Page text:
New technology in decorating equipment is further changing how we take the ice.  Where setup used to play a major role in the cost to produce a custom garment, new equipment has eliminated the time it takes to setup the job which has enabled efficient production of one-off custom orders.  Why is this important?  The internet + new equipment = a new way for organization to sell custom apparel.  A few e-commerce sites like now offer a solution that let’s organizations run a sale where they do not have to purchase anything.  They create an online shop for your organization, you promote it to your fans, and your fans visit the online shop and purchase what they want.  Inventory, cash management, volunteer time, and up-front cash commitments are no longer required.  Your organization earns money because there is no inventory that eats up the profits.  You can sell apparel without buying it now. These advancements help us focus on our fundamentals and give us more time for skating and practice.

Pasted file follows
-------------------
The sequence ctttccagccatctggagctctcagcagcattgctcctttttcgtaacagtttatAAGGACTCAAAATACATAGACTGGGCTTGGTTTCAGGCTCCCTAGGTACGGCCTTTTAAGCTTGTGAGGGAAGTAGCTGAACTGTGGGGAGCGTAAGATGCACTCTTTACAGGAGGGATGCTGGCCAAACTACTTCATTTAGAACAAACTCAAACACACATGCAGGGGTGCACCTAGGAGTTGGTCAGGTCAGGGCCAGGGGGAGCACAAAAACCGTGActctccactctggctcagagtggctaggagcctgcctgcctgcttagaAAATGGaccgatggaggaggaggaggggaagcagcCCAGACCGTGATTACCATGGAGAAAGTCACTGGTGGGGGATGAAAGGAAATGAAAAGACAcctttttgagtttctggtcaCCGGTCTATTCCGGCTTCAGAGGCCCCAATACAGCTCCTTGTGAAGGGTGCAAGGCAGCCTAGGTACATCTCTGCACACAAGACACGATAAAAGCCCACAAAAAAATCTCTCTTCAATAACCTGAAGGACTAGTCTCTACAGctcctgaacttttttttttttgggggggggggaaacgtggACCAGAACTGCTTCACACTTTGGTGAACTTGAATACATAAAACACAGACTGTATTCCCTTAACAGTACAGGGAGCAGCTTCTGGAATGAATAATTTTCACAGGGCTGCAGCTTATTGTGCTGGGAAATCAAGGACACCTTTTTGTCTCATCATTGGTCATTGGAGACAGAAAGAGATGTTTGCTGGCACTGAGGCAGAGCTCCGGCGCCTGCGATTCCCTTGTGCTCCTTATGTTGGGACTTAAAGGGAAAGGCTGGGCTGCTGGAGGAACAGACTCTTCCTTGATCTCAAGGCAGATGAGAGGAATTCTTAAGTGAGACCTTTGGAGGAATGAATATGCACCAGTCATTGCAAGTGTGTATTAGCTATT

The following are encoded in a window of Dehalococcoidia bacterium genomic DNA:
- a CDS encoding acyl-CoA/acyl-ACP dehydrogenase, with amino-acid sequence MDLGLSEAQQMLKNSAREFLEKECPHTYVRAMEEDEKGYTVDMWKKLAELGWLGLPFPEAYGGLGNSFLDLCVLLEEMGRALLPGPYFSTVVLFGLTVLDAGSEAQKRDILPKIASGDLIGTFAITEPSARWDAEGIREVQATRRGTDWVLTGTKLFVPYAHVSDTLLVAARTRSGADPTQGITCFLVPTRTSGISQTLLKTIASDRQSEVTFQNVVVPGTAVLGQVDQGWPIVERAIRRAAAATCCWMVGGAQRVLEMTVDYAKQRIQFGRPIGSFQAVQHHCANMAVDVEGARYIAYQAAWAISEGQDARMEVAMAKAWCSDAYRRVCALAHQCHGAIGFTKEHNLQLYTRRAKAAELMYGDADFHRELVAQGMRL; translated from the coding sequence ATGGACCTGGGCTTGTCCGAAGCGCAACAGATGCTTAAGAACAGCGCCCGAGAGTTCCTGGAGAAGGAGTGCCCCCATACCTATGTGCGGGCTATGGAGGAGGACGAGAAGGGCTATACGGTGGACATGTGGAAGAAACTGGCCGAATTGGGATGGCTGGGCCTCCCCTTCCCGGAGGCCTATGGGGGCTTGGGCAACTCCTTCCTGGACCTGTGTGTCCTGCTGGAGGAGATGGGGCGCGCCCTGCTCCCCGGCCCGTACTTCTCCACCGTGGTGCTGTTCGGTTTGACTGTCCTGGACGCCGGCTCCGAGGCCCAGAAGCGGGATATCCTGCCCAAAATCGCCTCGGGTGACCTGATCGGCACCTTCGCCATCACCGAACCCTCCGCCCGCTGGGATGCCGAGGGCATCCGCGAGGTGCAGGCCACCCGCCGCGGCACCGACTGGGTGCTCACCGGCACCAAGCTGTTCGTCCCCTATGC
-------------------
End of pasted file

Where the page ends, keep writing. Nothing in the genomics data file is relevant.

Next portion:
What’s next?  A drone that drops off your jersey at the rink so you don’t have to wait for the UPS truck to deliver it?

For any questions, comments, or just to talk hockey or parenting, reach me at:

Jamie McKinven on twitterJamie McKinven on linkedinJamie McKinven on email2
Jamie McKinven
Author / Blogger at
Jamie McKinven, author of “So You Want Your Kid to Play Pro Hockey?” and “Tales from the Bus Leagues,” is a former professional hockey player who played in the NCAA, ECHL, CHL and Europe.

Older posts «

%d bloggers like this: